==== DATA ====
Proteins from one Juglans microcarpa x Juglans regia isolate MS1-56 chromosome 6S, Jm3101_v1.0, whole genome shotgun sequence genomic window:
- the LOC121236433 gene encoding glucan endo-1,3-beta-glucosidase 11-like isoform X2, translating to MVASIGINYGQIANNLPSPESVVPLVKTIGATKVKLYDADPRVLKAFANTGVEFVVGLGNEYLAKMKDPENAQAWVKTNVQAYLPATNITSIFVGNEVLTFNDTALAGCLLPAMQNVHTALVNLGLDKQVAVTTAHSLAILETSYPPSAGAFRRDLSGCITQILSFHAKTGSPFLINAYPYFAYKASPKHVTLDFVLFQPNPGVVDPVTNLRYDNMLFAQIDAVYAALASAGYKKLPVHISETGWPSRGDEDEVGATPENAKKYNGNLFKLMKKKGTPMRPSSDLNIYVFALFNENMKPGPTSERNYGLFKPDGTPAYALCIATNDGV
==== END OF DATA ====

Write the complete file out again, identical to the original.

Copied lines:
Proteins from one Juglans microcarpa x Juglans regia isolate MS1-56 chromosome 6S, Jm3101_v1.0, whole genome shotgun sequence genomic window:
- the LOC121236433 gene encoding glucan endo-1,3-beta-glucosidase 11-like isoform X2, translating to MVASIGINYGQIANNLPSPESVVPLVKTIGATKVKLYDADPRVLKAFANTGVEFVVGLGNEYLAKMKDPENAQAWVKTNVQAYLPATNITSIFVGNEVLTFNDTALAGCLLPAMQNVHTALVNLGLDKQVAVTTAHSLAILETSYPPSAGAFRRDLSGCITQILSFHAKTGSPFLINAYPYFAYKASPKHVTLDFVLFQPNPGVVDPVTNLRYDNMLFAQIDAVYAALASAGYKKLPVHISETGWPSRGDEDEVGATPENAKKYNGNLFKLMKKKGTPMRPSSDLNIYVFALFNENMKPGPTSERNYGLFKPDGTPAYALCIATNDGV